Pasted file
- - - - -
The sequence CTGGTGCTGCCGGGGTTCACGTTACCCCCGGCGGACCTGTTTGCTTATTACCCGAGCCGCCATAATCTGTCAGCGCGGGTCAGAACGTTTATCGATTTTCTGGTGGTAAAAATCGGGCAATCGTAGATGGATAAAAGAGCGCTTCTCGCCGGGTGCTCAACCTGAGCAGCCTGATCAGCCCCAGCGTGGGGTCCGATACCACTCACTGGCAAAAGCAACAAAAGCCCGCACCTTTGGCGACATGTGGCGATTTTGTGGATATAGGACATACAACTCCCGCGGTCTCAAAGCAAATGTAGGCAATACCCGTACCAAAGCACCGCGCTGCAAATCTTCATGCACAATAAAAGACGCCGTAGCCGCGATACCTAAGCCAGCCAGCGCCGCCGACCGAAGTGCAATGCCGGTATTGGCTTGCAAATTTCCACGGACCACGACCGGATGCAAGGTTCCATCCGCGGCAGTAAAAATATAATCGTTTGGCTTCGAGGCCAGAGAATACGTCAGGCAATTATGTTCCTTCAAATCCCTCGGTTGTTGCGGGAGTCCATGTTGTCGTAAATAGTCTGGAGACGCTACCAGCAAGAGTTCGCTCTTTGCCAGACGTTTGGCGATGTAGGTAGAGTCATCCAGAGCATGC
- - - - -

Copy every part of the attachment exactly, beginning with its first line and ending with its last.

The sequence CTGGTGCTGCCGGGGTTCACGTTACCCCCGGCGGACCTGTTTGCTTATTACCCGAGCCGCCATAATCTGTCAGCGCGGGTCAGAACGTTTATCGATTTTCTGGTGGTAAAAATCGGGCAATCGTAGATGGATAAAAGAGCGCTTCTCGCCGGGTGCTCAACCTGAGCAGCCTGATCAGCCCCAGCGTGGGGTCCGATACCACTCACTGGCAAAAGCAACAAAAGCCCGCACCTTTGGCGACATGTGGCGATTTTGTGGATATAGGACATACAACTCCCGCGGTCTCAAAGCAAATGTAGGCAATACCCGTACCAAAGCACCGCGCTGCAAATCTTCATGCACAATAAAAGACGCCGTAGCCGCGATACCTAAGCCAGCCAGCGCCGCCGACCGAAGTGCAATGCCGGTATTGGCTTGCAAATTTCCACGGACCACGACCGGATGCAAGGTTCCATCCGCGGCAGTAAAAATATAATCGTTTGGCTTCGAGGCCAGAGAATACGTCAGGCAATTATGTTCCTTCAAATCCCTCGGTTGTTGCGGGAGTCCATGTTGTCGTAAATAGTCTGGAGACGCTACCAGCAAGAGTTCGCTCTTTGCCAGACGTTTGGCGATGTAGGTAGAGTCATCCAGAGCATGC